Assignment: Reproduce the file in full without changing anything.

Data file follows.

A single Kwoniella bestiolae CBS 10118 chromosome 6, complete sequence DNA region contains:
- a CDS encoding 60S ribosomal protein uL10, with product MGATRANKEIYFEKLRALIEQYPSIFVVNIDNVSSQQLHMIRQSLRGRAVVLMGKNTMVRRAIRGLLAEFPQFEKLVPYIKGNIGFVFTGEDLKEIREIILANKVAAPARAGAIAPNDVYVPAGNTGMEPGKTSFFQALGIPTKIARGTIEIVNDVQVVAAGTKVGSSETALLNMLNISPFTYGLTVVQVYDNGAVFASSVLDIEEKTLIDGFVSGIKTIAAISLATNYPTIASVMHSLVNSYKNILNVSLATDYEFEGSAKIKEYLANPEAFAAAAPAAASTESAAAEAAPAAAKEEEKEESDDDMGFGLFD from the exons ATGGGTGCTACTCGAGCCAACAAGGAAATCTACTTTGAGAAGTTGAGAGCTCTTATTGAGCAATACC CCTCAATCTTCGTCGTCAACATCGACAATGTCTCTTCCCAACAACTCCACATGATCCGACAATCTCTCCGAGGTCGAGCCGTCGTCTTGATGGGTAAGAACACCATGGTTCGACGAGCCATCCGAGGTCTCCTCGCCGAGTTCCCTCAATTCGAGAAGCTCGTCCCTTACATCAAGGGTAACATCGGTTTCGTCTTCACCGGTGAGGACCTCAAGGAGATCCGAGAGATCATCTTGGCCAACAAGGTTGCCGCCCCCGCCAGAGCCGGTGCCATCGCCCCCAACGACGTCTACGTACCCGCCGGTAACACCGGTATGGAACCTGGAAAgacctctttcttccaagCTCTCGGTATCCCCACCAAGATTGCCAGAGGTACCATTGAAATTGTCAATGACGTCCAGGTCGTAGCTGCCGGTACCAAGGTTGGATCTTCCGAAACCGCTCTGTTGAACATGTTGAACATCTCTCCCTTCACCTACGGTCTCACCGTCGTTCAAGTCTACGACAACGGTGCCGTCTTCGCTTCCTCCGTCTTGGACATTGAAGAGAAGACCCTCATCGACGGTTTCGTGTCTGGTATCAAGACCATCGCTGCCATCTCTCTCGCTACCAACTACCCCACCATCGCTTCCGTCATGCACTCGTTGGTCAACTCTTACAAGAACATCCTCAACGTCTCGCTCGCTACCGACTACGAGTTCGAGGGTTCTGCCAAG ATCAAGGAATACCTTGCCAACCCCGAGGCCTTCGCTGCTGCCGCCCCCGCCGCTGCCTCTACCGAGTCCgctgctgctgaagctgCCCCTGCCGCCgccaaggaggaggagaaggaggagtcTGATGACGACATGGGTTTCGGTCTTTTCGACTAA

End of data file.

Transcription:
A single Kwoniella bestiolae CBS 10118 chromosome 6, complete sequence DNA region contains:
- a CDS encoding 60S ribosomal protein uL10, with product MGATRANKEIYFEKLRALIEQYPSIFVVNIDNVSSQQLHMIRQSLRGRAVVLMGKNTMVRRAIRGLLAEFPQFEKLVPYIKGNIGFVFTGEDLKEIREIILANKVAAPARAGAIAPNDVYVPAGNTGMEPGKTSFFQALGIPTKIARGTIEIVNDVQVVAAGTKVGSSETALLNMLNISPFTYGLTVVQVYDNGAVFASSVLDIEEKTLIDGFVSGIKTIAAISLATNYPTIASVMHSLVNSYKNILNVSLATDYEFEGSAKIKEYLANPEAFAAAAPAAASTESAAAEAAPAAAKEEEKEESDDDMGFGLFD from the exons ATGGGTGCTACTCGAGCCAACAAGGAAATCTACTTTGAGAAGTTGAGAGCTCTTATTGAGCAATACC CCTCAATCTTCGTCGTCAACATCGACAATGTCTCTTCCCAACAACTCCACATGATCCGACAATCTCTCCGAGGTCGAGCCGTCGTCTTGATGGGTAAGAACACCATGGTTCGACGAGCCATCCGAGGTCTCCTCGCCGAGTTCCCTCAATTCGAGAAGCTCGTCCCTTACATCAAGGGTAACATCGGTTTCGTCTTCACCGGTGAGGACCTCAAGGAGATCCGAGAGATCATCTTGGCCAACAAGGTTGCCGCCCCCGCCAGAGCCGGTGCCATCGCCCCCAACGACGTCTACGTACCCGCCGGTAACACCGGTATGGAACCTGGAAAgacctctttcttccaagCTCTCGGTATCCCCACCAAGATTGCCAGAGGTACCATTGAAATTGTCAATGACGTCCAGGTCGTAGCTGCCGGTACCAAGGTTGGATCTTCCGAAACCGCTCTGTTGAACATGTTGAACATCTCTCCCTTCACCTACGGTCTCACCGTCGTTCAAGTCTACGACAACGGTGCCGTCTTCGCTTCCTCCGTCTTGGACATTGAAGAGAAGACCCTCATCGACGGTTTCGTGTCTGGTATCAAGACCATCGCTGCCATCTCTCTCGCTACCAACTACCCCACCATCGCTTCCGTCATGCACTCGTTGGTCAACTCTTACAAGAACATCCTCAACGTCTCGCTCGCTACCGACTACGAGTTCGAGGGTTCTGCCAAG ATCAAGGAATACCTTGCCAACCCCGAGGCCTTCGCTGCTGCCGCCCCCGCCGCTGCCTCTACCGAGTCCgctgctgctgaagctgCCCCTGCCGCCgccaaggaggaggagaaggaggagtcTGATGACGACATGGGTTTCGGTCTTTTCGACTAA